Can a canna be too perennial?

Many popular annual bedding plants have potential to be perennial if they get a chance. Cyclamen commonly perform as a cool season annual, only until replacement with warm season annuals. However, after summer dormancy, their tubers can generate foliage and bloom again for several following winters. Replacement is just easier than maintenance.

Real annuals complete their entire life cycles, from germination to dispersal of seed and finally death, within a single year. Biennials generate vegetative growth through their first year, and then disperse seed and die during their second year. Perennials perform for at least two years, whether or not they get any opportunities to do so within home gardens.

Home garden culture complicates this classification though. Those who enjoy gardening expect perennial plants to reliably perform for many years or indefinitely. Many perennial plants do so with only minimal intervention. Some are self-sustaining, and might seem to naturalize. That may be why so many smaller or less vigorous types classify as annuals.

Another qualification of perennial plants is that they lack woody stems and roots. In other words, they are herbaceous. Palms and species of Yucca that develop trunks classify as perennial plants also, but for simplicity, the larger types are herbaceous trees. Generally, perennials are terrestrial. A few are epiphytic (live in trees) or lithophytic (live on stones).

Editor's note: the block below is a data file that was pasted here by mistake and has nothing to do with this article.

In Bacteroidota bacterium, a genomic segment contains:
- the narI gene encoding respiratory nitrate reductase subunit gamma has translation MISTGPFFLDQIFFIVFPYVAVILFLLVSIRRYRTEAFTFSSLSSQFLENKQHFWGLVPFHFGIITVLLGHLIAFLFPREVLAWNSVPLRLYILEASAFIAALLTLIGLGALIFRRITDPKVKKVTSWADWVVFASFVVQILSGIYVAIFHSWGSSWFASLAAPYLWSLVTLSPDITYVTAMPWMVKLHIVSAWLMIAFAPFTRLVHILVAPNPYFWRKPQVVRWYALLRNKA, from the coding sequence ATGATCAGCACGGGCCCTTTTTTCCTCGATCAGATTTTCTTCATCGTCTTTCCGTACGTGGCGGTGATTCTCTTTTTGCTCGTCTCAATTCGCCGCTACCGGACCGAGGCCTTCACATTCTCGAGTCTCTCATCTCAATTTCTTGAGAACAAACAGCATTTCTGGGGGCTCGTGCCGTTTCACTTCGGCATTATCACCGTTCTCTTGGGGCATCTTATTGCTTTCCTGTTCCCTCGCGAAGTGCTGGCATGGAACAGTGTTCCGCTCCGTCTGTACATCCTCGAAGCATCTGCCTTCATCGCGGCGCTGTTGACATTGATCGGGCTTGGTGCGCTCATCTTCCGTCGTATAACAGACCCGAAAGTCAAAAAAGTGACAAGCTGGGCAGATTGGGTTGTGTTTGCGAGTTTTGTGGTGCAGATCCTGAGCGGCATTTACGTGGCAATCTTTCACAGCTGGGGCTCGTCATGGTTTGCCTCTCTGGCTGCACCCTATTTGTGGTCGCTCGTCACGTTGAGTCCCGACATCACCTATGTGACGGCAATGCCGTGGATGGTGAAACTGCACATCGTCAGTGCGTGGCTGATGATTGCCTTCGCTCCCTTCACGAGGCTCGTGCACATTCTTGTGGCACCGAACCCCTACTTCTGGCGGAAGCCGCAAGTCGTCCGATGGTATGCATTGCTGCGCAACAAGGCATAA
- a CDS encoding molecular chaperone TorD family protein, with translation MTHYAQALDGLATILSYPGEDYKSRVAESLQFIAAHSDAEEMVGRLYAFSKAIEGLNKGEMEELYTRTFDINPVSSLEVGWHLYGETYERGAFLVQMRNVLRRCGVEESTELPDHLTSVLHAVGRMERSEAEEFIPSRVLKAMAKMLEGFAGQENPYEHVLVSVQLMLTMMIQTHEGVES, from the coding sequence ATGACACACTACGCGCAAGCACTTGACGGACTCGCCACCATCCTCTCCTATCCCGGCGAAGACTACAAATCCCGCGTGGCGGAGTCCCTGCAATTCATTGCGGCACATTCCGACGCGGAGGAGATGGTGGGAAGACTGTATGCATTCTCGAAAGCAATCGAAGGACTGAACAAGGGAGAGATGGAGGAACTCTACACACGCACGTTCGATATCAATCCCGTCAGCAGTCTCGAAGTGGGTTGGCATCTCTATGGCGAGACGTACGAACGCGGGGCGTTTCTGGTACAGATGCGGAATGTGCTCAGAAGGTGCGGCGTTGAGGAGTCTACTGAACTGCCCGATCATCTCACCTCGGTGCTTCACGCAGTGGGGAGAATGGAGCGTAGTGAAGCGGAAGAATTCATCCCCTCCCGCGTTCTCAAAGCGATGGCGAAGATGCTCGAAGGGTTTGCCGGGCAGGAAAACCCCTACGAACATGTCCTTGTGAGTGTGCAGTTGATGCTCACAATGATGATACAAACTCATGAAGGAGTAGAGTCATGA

Although several perennial plants can survive indefinitely here without intervention, most perform better with some degree of attention. Most ferns are neater if groomed to remove deteriorated fronds. Many grasses benefit from severe shearing during winter. African iris blooms better in response to regular deadheading to remove developing seed capsules.

Perennial plants are very diverse. It is impossible to generalize about their maintenance. One commonality among many is that they multiply. Lily of the Nile can produce so many individual shoots that it can eventually become too congested to bloom. Division of such shoots every several years or so promotes bloom, as well as propagates more plants for elsewhere in the landscape.

2 thoughts on “Perennial Plants Keep On Giving

    1. Although I do not say so within the context of my gardening column, I dislike most annuals. (Nasturtiums seed so profusely that they work like perennials for me, so I can justify them.) I would not dislike them so much if a so-called ‘landscape’ company that I worked for briefly years ago installed as many as they could because it is so lucrative to be so wasteful.

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